Cooking at Camp: Chicken in a Pot

The Scouts have two gas rings over which they have to cook their breakfasts and dinners.


One of the easiest meals to cook at camp is ‘Chicken in a Pot’.

We had this for dinner on our third night at camp. The ingredients are simple: one whole chicken, new potatoes, carrots, celery, onion and garlic. A chicken stock cube, dried herbs and water make up the sauce.

The quantity of the ingredients depends on how many you are feeding and this is roughly one chicken for four people, plus as many vegetables as you can get away with. Generally you can hide the onions and celery but I noticed many of the boys didn’t eat their carrots.

The method is also easy. First prepare the vegetables and set aside until later. Peel and slice the carrots and onion.  Cut the potatoes in half if they are too large. Dice the celery.

When I supervised one Patrol I discovered they hadn’t bothered to peel the carrots, although thankfully they did so with the onion. What had distracted them was the celery because they had done a science experiment at school where they put a cut stalk of celery into a glass of coloured water. The next day they cut a bit off the bottom of the stalk and noticed coloured circles. This, they informed me, were xylem. Xylem are tubes that suck up water and nutrients.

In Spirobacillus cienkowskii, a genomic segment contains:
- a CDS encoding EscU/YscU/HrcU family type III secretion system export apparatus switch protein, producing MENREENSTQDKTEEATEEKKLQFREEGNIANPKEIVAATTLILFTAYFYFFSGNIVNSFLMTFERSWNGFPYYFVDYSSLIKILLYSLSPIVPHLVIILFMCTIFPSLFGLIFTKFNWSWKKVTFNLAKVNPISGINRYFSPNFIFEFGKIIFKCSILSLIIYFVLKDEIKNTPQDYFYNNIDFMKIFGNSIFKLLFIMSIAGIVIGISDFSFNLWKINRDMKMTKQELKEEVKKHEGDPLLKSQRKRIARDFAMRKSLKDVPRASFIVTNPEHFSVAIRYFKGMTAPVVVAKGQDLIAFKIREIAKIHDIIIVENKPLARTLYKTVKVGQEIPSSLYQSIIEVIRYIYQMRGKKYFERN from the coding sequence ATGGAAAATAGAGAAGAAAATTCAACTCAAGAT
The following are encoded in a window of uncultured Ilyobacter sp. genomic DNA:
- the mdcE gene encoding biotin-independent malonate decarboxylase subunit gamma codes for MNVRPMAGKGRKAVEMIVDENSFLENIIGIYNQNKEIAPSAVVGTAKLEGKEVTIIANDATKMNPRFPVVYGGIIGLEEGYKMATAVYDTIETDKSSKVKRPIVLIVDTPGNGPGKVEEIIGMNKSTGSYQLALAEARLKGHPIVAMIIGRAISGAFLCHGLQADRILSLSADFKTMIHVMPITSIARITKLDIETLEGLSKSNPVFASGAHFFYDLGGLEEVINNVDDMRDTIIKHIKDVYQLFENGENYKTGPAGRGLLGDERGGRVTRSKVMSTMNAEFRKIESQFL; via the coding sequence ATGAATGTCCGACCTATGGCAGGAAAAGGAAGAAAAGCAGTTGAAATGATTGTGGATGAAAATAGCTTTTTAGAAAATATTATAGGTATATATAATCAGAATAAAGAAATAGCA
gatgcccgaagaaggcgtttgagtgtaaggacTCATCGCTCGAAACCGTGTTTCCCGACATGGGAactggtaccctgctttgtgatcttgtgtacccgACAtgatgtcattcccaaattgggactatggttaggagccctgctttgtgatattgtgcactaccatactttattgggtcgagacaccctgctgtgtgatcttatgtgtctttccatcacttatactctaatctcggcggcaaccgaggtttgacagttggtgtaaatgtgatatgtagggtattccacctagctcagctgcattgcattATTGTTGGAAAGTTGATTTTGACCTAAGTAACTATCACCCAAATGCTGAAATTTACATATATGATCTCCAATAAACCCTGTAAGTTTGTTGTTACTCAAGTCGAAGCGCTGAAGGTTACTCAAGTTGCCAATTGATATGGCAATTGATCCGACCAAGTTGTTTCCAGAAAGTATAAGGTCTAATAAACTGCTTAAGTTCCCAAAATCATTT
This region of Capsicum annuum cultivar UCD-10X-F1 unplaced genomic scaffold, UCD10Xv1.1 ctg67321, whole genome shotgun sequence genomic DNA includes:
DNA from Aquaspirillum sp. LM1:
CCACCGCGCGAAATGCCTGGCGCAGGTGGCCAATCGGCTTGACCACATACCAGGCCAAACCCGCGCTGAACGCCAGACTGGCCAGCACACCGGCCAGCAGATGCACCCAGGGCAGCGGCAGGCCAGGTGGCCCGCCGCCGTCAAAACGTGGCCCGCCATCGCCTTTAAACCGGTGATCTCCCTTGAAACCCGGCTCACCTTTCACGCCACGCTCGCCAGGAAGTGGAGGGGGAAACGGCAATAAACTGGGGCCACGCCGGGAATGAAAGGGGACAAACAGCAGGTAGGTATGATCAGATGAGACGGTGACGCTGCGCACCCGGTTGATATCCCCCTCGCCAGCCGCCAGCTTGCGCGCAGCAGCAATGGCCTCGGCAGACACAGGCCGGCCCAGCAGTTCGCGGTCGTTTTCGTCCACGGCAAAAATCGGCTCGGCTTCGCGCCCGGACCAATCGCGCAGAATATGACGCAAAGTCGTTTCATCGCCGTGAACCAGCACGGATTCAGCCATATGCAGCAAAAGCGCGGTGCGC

Now remove the chicken from its packaging. The main fear is catching salmonella from unwashed hands and boards, so this Scout used disposable gloves to handle the chicken.




Fry the chicken in a little oil in a pot large enough to hold it. When it is browned, add in the vegetables and enough water to cover two thirds of the chicken. Bring to a boil, add in the stock cube and herbs, then cover the pot with a lid and bring the heat down to a simmer.




Wait patiently. The chicken needs to cook through and this can take around 45 minutes. However it is a very forgiving dish and you can leave it for up to an hour, provided the chicken is simmering and not boiling, and there is enough water still to cover the chicken.

Now is a good time to have that much needed shower, a general tidy up of your store tent, or make a camp gadget. In reality, the boys just want another wide game, or as it was described to me, ‘ what I really like are the wild games’.

Carve the chicken: some adult supervision is required. This is an opportunity for you as a leader to wield the knife and in so doing, gain some respect.

Other simple recipes that all Scouts can manage to cook over a two-ring gas stove include the following: pasta with bolognaise sauce, shepherd’s pie, beef/ chicken teriyaki and noodles, chicken curry and rice, chicken or beef fajitas, sausage and bean stew, chilli con carne, lamb and prunes (tagine) and pork and apple casserole. It’s quite surprising how much you can cook with just two gas rings.

For dessert, it’s possible to make Banofee Pie, which I will write about in a later post.